Static functions exist outside the scope of objects completely. They're a kludge into objects (especially in a language like C#) because you cannot have free floating functions (like in C for example). Let's not talk patterns here, let's talk about specifics. Give me a production level example (that is, without foo and bar, I hate those).

There's no doubt generics play an important part of any toolset it seems however that you're talking closer to the concept of templates in C++ than Generics in C# (which are much more limited). Meta-programming is nice and all but overuse of generics and "patterns" usually lead to convoluted APIs in my opinion.

Pedro Guida
profile image
Thanks for your comment.

I won't argue whether there is a point or not in allowing static ops on interfaces since it has been discussed many times:

http://www.google.com/search?q=static+method+interfaces+c#

But I must admit that I can live without it.

I believe this is more a technical limitation on C# based on comparing benefit with complexity, especially when one can find alternative solutions to a specific problem without the need of such feature. And that's why I stated that presents a challenge.

I don't know why, but in a way (or to some extent, if you prefer) I always thought that default(T) is a workaround to something like T.Default where T: ..., IDefaultable<T> (with a static getter property "Default").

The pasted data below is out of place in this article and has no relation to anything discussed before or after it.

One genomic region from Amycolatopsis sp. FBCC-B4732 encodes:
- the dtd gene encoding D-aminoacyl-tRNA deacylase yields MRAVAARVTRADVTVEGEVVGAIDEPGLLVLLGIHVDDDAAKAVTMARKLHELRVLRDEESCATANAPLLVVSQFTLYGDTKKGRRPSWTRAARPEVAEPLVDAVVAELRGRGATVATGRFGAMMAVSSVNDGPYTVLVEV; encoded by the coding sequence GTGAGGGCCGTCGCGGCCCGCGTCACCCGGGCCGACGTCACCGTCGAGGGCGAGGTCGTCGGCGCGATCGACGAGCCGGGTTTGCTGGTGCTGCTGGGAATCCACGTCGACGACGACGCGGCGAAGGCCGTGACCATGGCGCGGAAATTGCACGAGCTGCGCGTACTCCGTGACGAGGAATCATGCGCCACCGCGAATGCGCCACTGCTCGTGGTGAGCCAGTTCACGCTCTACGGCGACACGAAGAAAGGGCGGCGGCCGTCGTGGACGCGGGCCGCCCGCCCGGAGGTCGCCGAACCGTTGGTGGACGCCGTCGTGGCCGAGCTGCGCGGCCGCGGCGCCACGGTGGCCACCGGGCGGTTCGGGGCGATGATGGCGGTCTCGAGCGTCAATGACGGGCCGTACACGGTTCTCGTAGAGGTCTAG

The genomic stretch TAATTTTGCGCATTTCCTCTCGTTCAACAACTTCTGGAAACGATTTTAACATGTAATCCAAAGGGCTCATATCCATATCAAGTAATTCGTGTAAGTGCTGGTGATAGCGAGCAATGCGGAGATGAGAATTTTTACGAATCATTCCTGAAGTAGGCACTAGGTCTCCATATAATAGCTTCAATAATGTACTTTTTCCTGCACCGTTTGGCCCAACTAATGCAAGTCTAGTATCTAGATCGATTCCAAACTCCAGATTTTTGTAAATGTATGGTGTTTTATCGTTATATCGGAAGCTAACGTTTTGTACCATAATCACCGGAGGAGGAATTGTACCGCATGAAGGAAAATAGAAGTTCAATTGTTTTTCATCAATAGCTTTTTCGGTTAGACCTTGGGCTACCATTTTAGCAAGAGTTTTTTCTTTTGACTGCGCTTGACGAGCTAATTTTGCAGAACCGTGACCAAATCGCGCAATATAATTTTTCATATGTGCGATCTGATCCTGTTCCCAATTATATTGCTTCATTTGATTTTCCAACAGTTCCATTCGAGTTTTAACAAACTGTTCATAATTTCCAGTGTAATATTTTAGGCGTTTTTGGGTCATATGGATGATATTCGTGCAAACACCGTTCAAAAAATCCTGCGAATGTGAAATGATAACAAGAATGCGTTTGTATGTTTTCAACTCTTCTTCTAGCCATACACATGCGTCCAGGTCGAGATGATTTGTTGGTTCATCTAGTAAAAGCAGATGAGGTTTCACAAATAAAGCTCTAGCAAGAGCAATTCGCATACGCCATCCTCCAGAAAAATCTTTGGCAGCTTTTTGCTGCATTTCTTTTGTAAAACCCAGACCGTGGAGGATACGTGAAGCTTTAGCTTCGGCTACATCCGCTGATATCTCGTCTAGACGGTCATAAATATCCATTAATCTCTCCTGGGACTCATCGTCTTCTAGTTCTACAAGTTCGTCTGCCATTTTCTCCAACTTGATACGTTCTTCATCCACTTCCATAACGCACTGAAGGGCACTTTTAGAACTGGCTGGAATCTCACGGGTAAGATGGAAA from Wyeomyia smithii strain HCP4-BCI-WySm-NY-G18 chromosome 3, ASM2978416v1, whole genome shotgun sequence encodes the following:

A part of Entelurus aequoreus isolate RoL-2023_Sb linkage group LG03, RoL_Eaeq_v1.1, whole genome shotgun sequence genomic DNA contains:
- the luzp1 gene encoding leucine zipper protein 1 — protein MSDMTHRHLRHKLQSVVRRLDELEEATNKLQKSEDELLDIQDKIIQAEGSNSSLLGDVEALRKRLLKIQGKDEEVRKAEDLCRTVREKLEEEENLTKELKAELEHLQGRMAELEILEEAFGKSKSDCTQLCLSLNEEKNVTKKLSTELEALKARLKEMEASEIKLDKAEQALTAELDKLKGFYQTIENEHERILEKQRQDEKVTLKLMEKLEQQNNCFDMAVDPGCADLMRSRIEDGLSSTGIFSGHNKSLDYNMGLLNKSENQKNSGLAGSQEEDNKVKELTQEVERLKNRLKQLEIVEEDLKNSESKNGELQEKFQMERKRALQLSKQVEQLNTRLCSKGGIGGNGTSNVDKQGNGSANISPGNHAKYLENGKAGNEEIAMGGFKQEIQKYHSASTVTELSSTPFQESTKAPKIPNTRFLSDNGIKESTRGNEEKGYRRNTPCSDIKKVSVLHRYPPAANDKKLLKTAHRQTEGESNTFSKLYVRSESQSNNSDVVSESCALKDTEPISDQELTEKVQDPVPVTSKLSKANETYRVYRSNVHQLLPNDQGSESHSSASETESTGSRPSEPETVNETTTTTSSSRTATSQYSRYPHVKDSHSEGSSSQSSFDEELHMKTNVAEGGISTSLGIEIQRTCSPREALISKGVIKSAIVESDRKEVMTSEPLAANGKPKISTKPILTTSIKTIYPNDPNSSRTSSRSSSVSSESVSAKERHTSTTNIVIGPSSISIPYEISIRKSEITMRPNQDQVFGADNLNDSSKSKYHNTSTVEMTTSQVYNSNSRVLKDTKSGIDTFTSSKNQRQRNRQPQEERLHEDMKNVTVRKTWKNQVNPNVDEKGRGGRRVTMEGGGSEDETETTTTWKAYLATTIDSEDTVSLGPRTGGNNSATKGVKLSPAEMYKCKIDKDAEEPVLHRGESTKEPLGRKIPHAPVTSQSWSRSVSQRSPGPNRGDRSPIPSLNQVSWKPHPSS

Amir Barak
profile image
I would like to know the situation you're referring to where static methods on interfaces make sense?

Pedro Guida
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Well, as you said in a post above: "whish I remembered the how/why of this situation"

Toby Grierson
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Why is the native code important? .NET, like Java, is compiled to native as necessary to the platform in question. This could be cached by the runtime library to reduce the incidence of early-session lurches, but there is little reason to deploy native code. You can make arguments for situations where there aren't problems, but you still have to justify the effort and complexity of creating and maintaining this option's existence, and if it isn't broadly use than it will surely rot. In any case performance concerns are more complicated than whether it's native or not and having used Java and C# for years and having written performant code in both, this whole discussion actually feels rather remote and I'm surprised to have encountered it again anywhere. I remember having discussions about it a real long time ago and concluding that anyone arguing about C# vs. C++ performance is probably screwing around.

Josiah Manson
profile image
Because there is a huge speed difference. A couple of years ago I tried switching from C++ to C# but C# was 5x slower. That isn't something you can hide under a rug. Things may have changed in the intervening years, but I doubt it. In 2010 when I tested performance, JIT compilation had been standard practice for several years already and people had already been saying that the performance is nearly identical between languages for years. My data linked below proved to me that those claims are false. I won't deny that C# is more convenient and may save programmer effort, but speed parity is a lie.